MOORPARK

Slain Woman Was Shot, Autopsy Shows

Aftermath: Megan Barroso died from wound to abdomen, report concludes. Her mother and others find some comfort in closure.

By Timothy Hughes
Times Staff Writer

August 6 2001

Megan Barroso, the 20-year-old Moorpark College student whose body was found over the weekend in a canyon southeast of Simi Valley, died from a gunshot wound to the abdomen, authorities said Sunday.

An autopsy positively identified Barroso's badly decomposed body through dental records, said Mitch Breese, an investigator with the Ventura County medical examiner's office. The body was found by a search team early Saturday in a ravine off Black Canyon Road.

Breese said jewelry and other clothing also helped identify the body, which had been buried for weeks under piles of dried leaves and branches. Barroso was last seen leaving a friend's house in Thousand Oaks about 2:30 a.m. July 5. Her bullet-riddled Pontiac Sunfire was found under a freeway overpass about a mile from her Moorpark home.

Sheriff's officials on Sunday declined to comment on the ongoing investigation but said they would release new information today.

Suzan Barroso, the victim's mother who was among hundreds of volunteers who participated in Saturday's search, said she is still struggling to cope with the loss of her daughter. She said an Irish friendship ring she had given Megan when she was 17 was still on the girl's left middle finger when her body was found.

"I am taking it one step at a time and getting her clothing and her personal possessions and making arrangements for her memorial service," she said Sunday. "It's such a loss. So many years that we have had together. . . . You can't forget that overnight. I don't know how long it will take to get over this."

Vincent Henry Sanchez, 30, of Simi Valley is considered the chief suspect in the Barroso investigation. The unemployed handyman was arrested July 29 in connection with the sexual assault of at least 11 Simi Valley women over the past five years.

Sanchez is scheduled to appear in court Tuesday to enter a plea on 57 counts of suspected sexual assault, kidnapping and burglary. He is being held in Ventura County Jail without bail

Shortly after his arrest, Sanchez was identified as a suspect in Barroso's disappearance after police seized an AK47 assault rifle from his Simi Valley home. The rifle was missing a part similar to one found near Barroso's battered car, authorities said.

Authorities are still trying to determine whether the gun and the recovered part match. They are also conducting ballistics tests to see whether the weapon was used to shoot up Barroso's car.

Lab tests are underway on several items of women's clothing taken from Sanchez's Woodrow Avenue home to determine whether any belong to the victim.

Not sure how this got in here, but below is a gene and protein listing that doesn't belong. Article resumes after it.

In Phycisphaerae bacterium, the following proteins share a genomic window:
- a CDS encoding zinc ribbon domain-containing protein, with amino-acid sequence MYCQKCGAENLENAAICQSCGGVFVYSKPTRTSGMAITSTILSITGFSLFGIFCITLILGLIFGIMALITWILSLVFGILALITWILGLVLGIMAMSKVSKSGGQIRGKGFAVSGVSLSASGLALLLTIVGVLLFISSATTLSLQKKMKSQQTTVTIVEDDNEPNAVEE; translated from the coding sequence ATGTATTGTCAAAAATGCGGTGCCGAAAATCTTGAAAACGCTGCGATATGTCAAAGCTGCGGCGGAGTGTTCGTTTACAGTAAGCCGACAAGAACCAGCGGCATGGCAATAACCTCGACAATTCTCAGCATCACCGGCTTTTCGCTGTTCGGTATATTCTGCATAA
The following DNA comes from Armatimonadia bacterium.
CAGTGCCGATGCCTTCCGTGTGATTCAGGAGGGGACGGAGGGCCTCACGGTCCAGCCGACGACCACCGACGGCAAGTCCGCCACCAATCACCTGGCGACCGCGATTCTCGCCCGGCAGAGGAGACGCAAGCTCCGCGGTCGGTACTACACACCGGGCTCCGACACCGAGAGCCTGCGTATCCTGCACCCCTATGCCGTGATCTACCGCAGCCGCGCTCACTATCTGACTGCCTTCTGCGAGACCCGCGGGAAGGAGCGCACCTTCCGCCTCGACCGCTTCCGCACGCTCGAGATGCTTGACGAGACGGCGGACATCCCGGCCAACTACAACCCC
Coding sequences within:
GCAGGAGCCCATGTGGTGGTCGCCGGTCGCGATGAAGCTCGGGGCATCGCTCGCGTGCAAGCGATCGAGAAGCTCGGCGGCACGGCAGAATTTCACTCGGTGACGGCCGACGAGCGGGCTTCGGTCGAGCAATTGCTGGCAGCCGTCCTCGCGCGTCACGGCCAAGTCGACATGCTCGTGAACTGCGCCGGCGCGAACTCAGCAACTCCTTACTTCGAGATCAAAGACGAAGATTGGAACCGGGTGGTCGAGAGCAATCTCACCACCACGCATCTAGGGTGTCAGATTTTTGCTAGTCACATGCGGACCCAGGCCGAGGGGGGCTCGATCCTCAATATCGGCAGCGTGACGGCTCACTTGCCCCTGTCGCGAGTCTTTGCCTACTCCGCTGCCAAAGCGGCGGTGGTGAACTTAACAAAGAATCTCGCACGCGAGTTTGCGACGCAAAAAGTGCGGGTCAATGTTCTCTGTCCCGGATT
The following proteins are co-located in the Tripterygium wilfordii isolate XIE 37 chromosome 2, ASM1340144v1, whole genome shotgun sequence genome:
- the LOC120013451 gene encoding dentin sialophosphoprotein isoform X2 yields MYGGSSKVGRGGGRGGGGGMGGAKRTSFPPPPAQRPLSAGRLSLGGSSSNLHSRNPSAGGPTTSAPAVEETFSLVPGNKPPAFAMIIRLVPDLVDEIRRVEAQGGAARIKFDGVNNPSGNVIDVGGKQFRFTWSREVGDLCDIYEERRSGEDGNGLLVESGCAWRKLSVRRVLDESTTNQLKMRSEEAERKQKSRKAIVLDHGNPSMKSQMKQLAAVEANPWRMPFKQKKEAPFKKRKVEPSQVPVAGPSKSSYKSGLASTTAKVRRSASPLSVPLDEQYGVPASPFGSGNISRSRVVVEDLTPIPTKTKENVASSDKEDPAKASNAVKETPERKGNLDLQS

Sanchez has not been charged in the Barroso case. Police would not reveal whether Barroso, whose body was found dressed only in a green top, had been sexually assaulted.

Meanwhile, some of the more than 300 law enforcement officials and volunteers who participated in the search for Barroso over the last several weeks said Sunday they were still shaken by the experience.

"It hits home when you have kids," said Robert Rutter, 33, of Simi Valley, who organized several search parties.

After Barroso's body was found, Rutter set up a temporary command post at the edge of Black Canyon Road. Using ropes and a metal gurney, he helped retrieve the body from a ravine 50 feet below.

Although volunteers were saddened and disappointed by the discovery, Rutter said they were comforted by the fact that Barroso's family had some answers.

"We brought Megan back to her family," he said. "There were so many unknowns; at least we have now given them their daughter back. They know she has passed away.

"Ken Jeters, 44, a Simi Valley construction superintendent, was with the three-man team that found the body. The moment they made the discovery will never leave him, he said.

"I'm sure I'll think about it the rest of my life," said Jeters, a two-year member of the county's volunteer search-and-rescue team.

The first thing he did when he got home Saturday night was hug his wife and his 12-year-old daughter, he said.

Suzan Barroso, who participated in many of the search efforts in recent weeks, expressed deep appreciation for the outpouring of support from the community.

"I was awed by the turnout," she said. "I'm wondering if it's not raising the consciousness about how easy it is to have something like this happen. There are some good-hearted people, and I know that. . . . It was the evil that took down Megan, but it was the good that brought her back."